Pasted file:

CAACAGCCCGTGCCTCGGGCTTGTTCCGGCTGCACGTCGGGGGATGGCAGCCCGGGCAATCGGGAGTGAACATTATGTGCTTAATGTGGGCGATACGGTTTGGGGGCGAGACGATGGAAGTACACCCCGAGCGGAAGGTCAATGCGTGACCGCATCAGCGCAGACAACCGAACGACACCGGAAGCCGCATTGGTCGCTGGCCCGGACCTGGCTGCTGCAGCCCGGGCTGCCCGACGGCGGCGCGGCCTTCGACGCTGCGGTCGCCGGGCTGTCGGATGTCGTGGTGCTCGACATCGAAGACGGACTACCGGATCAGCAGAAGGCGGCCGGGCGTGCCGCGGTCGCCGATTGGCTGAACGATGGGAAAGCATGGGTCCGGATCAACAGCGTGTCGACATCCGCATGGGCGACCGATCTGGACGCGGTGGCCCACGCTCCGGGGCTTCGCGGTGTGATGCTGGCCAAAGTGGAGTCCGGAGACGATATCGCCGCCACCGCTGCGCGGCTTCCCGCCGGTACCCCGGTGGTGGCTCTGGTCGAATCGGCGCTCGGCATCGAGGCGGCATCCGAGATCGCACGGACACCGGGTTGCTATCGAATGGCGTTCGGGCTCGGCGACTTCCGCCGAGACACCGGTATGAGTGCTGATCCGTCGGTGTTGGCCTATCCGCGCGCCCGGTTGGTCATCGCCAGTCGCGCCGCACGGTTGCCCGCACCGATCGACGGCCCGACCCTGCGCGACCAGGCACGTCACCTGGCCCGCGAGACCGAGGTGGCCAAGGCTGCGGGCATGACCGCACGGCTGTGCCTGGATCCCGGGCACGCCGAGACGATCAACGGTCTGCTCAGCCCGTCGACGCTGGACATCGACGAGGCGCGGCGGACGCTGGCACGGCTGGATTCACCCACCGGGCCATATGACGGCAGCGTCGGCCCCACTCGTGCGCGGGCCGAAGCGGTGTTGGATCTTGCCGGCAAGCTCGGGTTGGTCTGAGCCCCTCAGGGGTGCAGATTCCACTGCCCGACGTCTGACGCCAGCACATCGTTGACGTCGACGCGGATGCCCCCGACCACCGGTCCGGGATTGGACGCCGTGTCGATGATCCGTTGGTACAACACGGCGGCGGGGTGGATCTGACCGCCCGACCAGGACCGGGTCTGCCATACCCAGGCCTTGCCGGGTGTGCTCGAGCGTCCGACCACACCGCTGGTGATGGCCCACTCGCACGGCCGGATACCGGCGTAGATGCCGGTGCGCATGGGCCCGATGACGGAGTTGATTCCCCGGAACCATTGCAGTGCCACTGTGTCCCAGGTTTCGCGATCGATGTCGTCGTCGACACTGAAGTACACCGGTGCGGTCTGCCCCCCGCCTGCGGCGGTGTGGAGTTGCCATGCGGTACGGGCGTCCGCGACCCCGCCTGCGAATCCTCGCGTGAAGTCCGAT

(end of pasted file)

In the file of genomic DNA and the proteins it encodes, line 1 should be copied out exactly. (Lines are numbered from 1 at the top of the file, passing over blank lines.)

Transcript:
CAACAGCCCGTGCCTCGGGCTTGTTCCGGCTGCACGTCGGGGGATGGCAGCCCGGGCAATCGGGAGTGAACATTATGTGCTTAATGTGGGCGATACGGTTTGGGGGCGAGACGATGGAAGTACACCCCGAGCGGAAGGTCAATGCGTGACCGCATCAGCGCAGACAACCGAACGACACCGGAAGCCGCATTGGTCGCTGGCCCGGACCTGGCTGCTGCAGCCCGGGCTGCCCGACGGCGGCGCGGCCTTCGACGCTGCGGTCGCCGGGCTGTCGGATGTCGTGGTGCTCGACATCGAAGACGGACTACCGGATCAGCAGAAGGCGGCCGGGCGTGCCGCGGTCGCCGATTGGCTGAACGATGGGAAAGCATGGGTCCGGATCAACAGCGTGTCGACATCCGCATGGGCGACCGATCTGGACGCGGTGGCCCACGCTCCGGGGCTTCGCGGTGTGATGCTGGCCAAAGTGGAGTCCGGAGACGATATCGCCGCCACCGCTGCGCGGCTTCCCGCCGGTACCCCGGTGGTGGCTCTGGTCGAATCGGCGCTCGGCATCGAGGCGGCATCCGAGATCGCACGGACACCGGGTTGCTATCGAATGGCGTTCGGGCTCGGCGACTTCCGCCGAGACACCGGTATGAGTGCTGATCCGTCGGTGTTGGCCTATCCGCGCGCCCGGTTGGTCATCGCCAGTCGCGCCGCACGGTTGCCCGCACCGATCGACGGCCCGACCCTGCGCGACCAGGCACGTCACCTGGCCCGCGAGACCGAGGTGGCCAAGGCTGCGGGCATGACCGCACGGCTGTGCCTGGATCCCGGGCACGCCGAGACGATCAACGGTCTGCTCAGCCCGTCGACGCTGGACATCGACGAGGCGCGGCGGACGCTGGCACGGCTGGATTCACCCACCGGGCCATATGACGGCAGCGTCGGCCCCACTCGTGCGCGGGCCGAAGCGGTGTTGGATCTTGCCGGCAAGCTCGGGTTGGTCTGAGCCCCTCAGGGGTGCAGATTCCACTGCCCGACGTCTGACGCCAGCACATCGTTGACGTCGACGCGGATGCCCCCGACCACCGGTCCGGGATTGGACGCCGTGTCGATGATCCGTTGGTACAACACGGCGGCGGGGTGGATCTGACCGCCCGACCAGGACCGGGTCTGCCATACCCAGGCCTTGCCGGGTGTGCTCGAGCGTCCGACCACACCGCTGGTGATGGCCCACTCGCACGGCCGGATACCGGCGTAGATGCCGGTGCGCATGGGCCCGATGACGGAGTTGATTCCCCGGAACCATTGCAGTGCCACTGTGTCCCAGGTTTCGCGATCGATGTCGTCGTCGACACTGAAGTACACCGGTGCGGTCTGCCCCCCGCCTGCGGCGGTGTGGAGTTGCCATGCGGTACGGGCGTCCGCGACCCCGCCTGCGAATCCTCGCGTGAAGTCCGAT